What is cholera?
Cholera can be a life-threatening disease caused by bacteria called Vibrio cholerae.
A person can get cholera from unsafe food or water. This can happen when cholera bacteria spread from a person into drinking water or water used to grow food or prepare food. This can also happen when stool (poop) in sewage gets into the water supply.
Most people who get Cholera will have mild or no symptoms. About 1 in 10 people with cholera will experience severe symptoms. Early cholera symptoms include the following:
- Profuse watery diarrhea, sometimes described as “rice-water stools”
- Increased thirst
- Leg cramps
- Restlessness or irritability
People who are seriously ill with cholera can develop severe dehydration, leading to kidney failure and death.
Who is at risk?
People who live in or travel to places where cholera is common are at the highest risk of getting the disease. Cholera in travelers is extremely rare but can occur in some situations such as among people visiting friends or family, health care workers, and response workers in outbreak settings.
CDC considers the countries below to have areas of active cholera transmission. For information about the level of cholera transmission and where it is occurring in a country, check the cholera section on an affected country’s destination page.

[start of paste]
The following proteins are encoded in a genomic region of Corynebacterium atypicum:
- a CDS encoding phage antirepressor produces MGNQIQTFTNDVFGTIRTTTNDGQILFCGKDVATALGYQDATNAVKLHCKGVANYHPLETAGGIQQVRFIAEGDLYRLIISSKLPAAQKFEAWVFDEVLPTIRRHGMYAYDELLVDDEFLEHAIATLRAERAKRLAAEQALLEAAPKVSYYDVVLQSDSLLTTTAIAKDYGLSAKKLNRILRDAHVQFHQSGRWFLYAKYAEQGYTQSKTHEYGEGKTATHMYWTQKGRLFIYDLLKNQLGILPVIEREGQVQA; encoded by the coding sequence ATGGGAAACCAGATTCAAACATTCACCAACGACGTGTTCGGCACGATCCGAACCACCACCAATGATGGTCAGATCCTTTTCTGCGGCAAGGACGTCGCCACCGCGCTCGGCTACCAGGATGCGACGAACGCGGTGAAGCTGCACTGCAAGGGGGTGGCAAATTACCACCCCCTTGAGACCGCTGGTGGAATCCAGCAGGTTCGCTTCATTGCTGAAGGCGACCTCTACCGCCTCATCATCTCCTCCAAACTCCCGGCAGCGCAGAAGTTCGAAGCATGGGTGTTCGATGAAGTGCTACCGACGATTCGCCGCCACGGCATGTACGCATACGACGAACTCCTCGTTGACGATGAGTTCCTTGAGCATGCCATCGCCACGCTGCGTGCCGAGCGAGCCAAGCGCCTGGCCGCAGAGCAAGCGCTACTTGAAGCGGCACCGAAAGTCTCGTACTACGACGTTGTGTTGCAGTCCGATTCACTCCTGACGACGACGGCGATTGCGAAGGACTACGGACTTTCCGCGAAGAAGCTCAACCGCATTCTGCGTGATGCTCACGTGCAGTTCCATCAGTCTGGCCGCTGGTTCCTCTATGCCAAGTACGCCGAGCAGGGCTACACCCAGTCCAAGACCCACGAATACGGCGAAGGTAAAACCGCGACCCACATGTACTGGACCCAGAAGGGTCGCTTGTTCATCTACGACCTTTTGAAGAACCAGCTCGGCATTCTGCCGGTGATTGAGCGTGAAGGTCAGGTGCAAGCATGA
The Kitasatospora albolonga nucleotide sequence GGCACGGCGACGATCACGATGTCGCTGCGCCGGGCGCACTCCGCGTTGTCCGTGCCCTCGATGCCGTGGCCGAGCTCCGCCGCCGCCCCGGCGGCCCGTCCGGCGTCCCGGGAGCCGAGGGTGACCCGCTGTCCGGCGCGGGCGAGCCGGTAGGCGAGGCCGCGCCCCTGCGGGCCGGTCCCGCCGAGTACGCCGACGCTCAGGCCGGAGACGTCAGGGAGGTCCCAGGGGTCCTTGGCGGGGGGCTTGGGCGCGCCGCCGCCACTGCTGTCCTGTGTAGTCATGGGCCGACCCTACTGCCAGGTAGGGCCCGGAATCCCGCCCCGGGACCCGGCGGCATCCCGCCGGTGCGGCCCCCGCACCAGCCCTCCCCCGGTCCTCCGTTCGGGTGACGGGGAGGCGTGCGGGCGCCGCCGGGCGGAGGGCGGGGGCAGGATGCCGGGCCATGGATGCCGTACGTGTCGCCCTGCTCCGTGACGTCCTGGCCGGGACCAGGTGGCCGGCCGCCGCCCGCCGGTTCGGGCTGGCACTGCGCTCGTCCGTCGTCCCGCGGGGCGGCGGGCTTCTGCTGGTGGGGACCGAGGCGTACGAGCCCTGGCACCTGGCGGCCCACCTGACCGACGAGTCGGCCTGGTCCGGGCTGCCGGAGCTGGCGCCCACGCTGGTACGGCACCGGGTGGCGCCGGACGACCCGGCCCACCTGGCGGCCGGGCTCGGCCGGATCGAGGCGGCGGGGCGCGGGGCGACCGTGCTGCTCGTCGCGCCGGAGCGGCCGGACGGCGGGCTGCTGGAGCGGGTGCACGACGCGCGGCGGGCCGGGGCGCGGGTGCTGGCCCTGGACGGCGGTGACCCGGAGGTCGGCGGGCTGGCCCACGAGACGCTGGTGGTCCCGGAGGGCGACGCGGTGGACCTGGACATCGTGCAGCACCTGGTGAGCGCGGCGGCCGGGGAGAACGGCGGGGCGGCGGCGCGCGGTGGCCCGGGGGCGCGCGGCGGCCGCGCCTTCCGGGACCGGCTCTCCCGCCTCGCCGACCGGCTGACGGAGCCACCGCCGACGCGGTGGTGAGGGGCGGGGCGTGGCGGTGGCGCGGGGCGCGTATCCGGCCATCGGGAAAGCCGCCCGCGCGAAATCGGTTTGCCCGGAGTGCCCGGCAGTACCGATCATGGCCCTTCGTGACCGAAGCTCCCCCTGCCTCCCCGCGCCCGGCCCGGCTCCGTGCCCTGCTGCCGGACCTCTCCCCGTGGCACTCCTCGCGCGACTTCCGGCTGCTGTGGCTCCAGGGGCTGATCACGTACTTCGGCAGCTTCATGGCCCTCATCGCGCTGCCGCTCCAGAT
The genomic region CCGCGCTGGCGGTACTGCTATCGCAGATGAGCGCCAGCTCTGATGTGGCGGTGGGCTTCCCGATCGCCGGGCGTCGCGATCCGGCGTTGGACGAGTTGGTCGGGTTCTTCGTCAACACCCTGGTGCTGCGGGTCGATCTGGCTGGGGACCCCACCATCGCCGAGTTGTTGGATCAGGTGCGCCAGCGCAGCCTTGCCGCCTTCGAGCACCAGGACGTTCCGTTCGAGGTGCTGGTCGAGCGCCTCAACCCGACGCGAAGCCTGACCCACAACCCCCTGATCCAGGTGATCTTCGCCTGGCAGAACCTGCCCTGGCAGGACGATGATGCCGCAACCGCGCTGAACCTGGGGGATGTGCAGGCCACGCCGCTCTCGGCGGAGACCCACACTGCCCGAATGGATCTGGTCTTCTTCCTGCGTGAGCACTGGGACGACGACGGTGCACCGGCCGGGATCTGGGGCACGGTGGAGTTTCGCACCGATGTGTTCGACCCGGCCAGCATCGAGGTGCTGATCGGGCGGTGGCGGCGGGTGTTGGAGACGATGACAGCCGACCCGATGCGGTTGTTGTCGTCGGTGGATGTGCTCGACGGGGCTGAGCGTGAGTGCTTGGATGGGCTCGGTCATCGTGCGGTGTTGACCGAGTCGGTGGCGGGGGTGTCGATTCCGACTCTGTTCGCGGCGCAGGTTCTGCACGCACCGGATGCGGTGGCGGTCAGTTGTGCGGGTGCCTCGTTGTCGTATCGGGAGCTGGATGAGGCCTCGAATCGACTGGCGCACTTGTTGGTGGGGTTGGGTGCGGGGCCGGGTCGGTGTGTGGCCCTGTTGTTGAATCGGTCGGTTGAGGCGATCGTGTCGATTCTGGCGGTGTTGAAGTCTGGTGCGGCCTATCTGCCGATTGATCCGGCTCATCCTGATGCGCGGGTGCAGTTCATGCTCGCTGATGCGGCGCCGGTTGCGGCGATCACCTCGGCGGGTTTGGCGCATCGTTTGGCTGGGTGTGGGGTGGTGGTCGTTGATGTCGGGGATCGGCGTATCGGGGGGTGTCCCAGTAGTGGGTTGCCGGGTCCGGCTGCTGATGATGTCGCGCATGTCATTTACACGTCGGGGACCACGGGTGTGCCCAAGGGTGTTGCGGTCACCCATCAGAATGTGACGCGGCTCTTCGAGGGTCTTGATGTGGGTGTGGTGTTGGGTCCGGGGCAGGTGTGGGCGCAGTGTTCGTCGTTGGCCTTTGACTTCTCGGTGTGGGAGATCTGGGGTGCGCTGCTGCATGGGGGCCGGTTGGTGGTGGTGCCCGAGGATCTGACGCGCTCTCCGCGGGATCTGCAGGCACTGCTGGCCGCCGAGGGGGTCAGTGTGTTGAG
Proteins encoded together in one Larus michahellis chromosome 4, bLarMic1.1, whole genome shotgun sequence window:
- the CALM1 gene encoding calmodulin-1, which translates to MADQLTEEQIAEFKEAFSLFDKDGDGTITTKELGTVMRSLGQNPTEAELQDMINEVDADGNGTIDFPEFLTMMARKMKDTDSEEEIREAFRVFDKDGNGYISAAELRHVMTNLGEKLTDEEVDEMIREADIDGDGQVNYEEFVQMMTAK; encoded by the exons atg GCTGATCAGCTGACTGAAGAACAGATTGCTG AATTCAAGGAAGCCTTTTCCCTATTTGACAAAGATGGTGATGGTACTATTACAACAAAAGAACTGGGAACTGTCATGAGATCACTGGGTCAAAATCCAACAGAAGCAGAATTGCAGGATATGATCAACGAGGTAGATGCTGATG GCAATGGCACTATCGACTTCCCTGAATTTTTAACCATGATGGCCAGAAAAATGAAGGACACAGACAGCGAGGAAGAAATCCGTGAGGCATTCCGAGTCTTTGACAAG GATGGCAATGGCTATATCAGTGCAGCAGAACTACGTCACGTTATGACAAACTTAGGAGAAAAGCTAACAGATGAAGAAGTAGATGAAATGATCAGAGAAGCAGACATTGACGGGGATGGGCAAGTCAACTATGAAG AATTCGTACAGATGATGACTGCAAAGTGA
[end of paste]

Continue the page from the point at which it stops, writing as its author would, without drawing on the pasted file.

- Africa: Benin, Cameroon, Democratic Republic of the Congo, Ethiopia, Kenya, Malawi, Mozambique, Niger, Nigeria, Somalia, South Sudan,Tanzania, Uganda, Zambia
- Asia: Afghanistan, Bangladesh, India, Iraq, Lebanon, Nepal, Pakistan, Philippines, Syria, Yemen
- Americas: Haiti
- Pacific: none
What can travelers do to prevent cholera?
You can protect yourself against cholera by taking the following steps.
Choose safer food and drinks while traveling
Follow food and drink safety tips to lower your chance of getting cholera through unsafe food and drinks.
Wash your hands often
- Wash your hands with soap and water. If soap and water aren’t available, clean hands with hand sanitizer (containing at least 60% alcohol).
- Don’t touch your eyes, nose, or mouth. If you need to touch your face, make sure your hands are clean.
- Cover your mouth and nose with a tissue or your sleeve (not your hands) when coughing or sneezing.
How is cholera treated?
The most important step in treating cholera is to drink plenty of fluids. People who are severely ill might need intravenous (IV) fluids. Antibiotics are recommended for people who are severely ill or may become severely ill, such as pregnant people and children. Zinc treatment has also been shown to help improve cholera symptoms among children 3 to 14 years of age and shorten acute diarrhea for children more than six months of age.
If you traveled and feel sick, particularly if you have a fever, talk to a healthcare provider and tell them about your travel. Avoid contact with other people while you are sick.
If you need medical care abroad, see Getting Health Care During Travel.